To my surprise, Curtis R. Jensen, Chief Investment Officer of the Third Avenue Small-Cap Value Fund, revealed in his letter to shareholders from April 30th. 2011, that the fund had added Madison Square Garden common shares to its portfolio. Third Avenue operates value oriented mutual funds, based on the principles of Ben Graham. Its founder, Martin Whitman, applies an adapted version of Graham’s net-net approach, meaning that they invest in companies with market values below what they perceive as “readily ascertainable net asset values”. The difference from the original approach is that they try to determine objectively the true value of the assets, as opposed to taking the balance sheet for granted. In that sense, they are much more active that Graham. In the letter they elaborate on the investment thesis:
“The other notable, albeit smaller, addition to the Small- Cap Value portfolio is MSG Common. MSG Common was spun out of Cablevision (NYSE : CVC) a little more than a year ago as an integrated media, entertainment and sports business. The vast majority of the company’s value lies in its ownership of MSG Networks, a business which includes programming related to seven professional sports teams, as well as original programming, and which boasts approximately eight million subscribers. The Entertainment group creates and produces a variety of live entertainment, such as the Radio City Christmas Spectacular, and produces concerts and special events at other owned and leased venues. The Sports business owns and operates the New York Knicks and Rangers, as well as the New York Liberty of the WNBA. Growth in the business and its cash flows may flow from a number of sources, including i) cable network rate increases, as current agreements allow for 5% to 7% rate escalations; ii) enhanced revenues related to higher ticket prices, concessions and sponsorships at Madison Square Garden (“The Garden”) following that venue’s renovation; iii) reversals of current losses at the Entertainment segment.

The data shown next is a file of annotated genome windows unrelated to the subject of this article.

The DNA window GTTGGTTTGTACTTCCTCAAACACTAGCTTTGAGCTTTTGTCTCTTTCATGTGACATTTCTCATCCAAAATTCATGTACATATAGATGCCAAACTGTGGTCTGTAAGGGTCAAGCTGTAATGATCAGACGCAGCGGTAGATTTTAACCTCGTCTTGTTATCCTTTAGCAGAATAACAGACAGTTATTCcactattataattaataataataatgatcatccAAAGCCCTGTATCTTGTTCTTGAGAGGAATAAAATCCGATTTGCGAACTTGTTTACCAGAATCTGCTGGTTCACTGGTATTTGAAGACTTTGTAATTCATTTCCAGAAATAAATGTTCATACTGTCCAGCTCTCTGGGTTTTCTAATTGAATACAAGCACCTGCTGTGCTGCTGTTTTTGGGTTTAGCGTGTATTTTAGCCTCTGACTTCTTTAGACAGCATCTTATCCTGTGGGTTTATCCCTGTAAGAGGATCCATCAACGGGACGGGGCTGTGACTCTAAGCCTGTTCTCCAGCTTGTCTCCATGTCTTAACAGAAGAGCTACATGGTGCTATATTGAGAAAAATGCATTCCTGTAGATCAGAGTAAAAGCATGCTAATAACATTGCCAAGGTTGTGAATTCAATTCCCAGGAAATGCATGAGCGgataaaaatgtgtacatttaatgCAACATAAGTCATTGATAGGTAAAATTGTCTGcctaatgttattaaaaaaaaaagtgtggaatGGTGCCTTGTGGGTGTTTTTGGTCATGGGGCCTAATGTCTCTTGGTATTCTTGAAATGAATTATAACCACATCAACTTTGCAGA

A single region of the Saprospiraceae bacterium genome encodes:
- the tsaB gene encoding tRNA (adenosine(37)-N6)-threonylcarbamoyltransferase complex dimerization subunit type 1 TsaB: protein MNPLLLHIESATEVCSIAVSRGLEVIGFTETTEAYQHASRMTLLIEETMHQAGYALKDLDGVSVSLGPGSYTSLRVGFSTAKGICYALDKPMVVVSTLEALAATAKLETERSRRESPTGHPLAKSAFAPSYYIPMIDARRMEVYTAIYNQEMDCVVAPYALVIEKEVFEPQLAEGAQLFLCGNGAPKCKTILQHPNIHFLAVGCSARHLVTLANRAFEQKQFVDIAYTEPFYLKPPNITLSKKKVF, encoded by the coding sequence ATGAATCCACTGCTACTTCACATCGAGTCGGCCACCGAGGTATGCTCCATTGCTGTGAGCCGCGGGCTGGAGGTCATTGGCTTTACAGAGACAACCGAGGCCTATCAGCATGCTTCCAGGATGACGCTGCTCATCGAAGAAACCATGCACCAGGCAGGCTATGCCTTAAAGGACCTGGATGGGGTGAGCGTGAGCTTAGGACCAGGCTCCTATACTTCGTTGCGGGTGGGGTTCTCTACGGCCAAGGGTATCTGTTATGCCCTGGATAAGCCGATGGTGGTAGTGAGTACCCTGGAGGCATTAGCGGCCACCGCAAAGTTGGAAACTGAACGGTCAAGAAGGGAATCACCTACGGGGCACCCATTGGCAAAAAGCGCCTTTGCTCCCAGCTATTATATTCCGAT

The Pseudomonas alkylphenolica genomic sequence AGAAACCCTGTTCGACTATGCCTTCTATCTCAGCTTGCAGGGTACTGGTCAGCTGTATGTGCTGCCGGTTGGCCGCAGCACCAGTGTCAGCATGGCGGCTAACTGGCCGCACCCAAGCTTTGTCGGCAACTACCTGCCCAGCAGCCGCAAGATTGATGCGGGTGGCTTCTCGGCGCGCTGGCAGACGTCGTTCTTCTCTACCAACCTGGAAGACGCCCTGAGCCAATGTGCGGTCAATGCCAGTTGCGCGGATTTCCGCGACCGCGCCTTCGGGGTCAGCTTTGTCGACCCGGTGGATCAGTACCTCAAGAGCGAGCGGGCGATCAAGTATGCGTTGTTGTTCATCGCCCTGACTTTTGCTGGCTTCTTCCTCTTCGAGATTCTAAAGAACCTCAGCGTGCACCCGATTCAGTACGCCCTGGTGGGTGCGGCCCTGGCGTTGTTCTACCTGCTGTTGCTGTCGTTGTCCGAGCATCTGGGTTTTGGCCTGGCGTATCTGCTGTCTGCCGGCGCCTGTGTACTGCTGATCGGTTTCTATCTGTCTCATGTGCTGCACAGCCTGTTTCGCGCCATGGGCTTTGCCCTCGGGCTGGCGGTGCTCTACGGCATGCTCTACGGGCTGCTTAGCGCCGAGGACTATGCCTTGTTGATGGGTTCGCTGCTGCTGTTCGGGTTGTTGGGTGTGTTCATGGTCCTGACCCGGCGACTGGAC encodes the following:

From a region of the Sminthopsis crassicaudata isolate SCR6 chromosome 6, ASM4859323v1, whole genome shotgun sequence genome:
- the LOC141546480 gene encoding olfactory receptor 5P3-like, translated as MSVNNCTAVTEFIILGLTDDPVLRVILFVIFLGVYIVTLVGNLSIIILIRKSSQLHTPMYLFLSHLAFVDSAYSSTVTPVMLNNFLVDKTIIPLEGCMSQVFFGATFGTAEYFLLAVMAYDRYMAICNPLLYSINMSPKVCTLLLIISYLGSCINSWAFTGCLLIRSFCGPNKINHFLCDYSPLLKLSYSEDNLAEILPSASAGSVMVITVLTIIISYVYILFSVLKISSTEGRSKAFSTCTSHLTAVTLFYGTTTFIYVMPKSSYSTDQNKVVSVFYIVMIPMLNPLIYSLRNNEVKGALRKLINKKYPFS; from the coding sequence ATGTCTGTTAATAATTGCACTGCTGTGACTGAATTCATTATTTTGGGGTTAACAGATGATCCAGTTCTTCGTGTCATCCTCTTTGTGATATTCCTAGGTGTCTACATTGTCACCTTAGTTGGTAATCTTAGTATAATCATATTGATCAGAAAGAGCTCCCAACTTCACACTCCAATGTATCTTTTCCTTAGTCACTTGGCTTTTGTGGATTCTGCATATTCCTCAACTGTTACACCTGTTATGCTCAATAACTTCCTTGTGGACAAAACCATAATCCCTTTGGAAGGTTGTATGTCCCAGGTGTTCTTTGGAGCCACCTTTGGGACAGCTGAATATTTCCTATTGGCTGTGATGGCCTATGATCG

Our investment comes with a number of current and prospective business risks beyond those stemming from competition, including, for example:
- Dolan/Governance Risk: the risk that the controlling shareholders, the Dolan family, try to take advantage of the minority shareholders like the Fund (e.g., by buying or selling a corporate asset on terms favorable to themselves or overcompensating themselves);
- Execution Risk: management fails to execute in its large renovation of The Garden, where it is planning to spend several hundred million dollars over the next few years;
- Acquisition Risk: management dissipates a currently strong financial position by making bad acquisitions (e.g., MSG currently has an option to purchase the L.A. Forum);
- Labor Risk: both the NBA and NHL are covered by collective bargaining agreements and the NBA’s agreement expires in August;
- Concentration Risk: MSG’s assets are concentrated in New York City, a city vulnerable to terrorist attacks, for example.
Mitigating the business and investment risks are a number of key factors. We believe the Fund’s cost (approximating current levels) represents a wide discount to our estimate of the intrinsic value of the assets, assets which are hard to replicate, if not unique in their own right (Madison Square Garden, for example, is reportedly the highest grossing entertainment venue in North America and the second highest in the world). MSG starts life with a cash rich, debt free balance sheet, supporting management’s transformational efforts at The Garden. Cash flow is expected to continue to grow since sports, as media content, seem more “DVR-proof” than other forms of content and the company’s media cash flows are underpinned by multi-year contracts with its distribution partners.”
Read the complete letter (link)
Ravi Nagarajan on Marty Whitman (link)
Martin Whitman on Net-nets: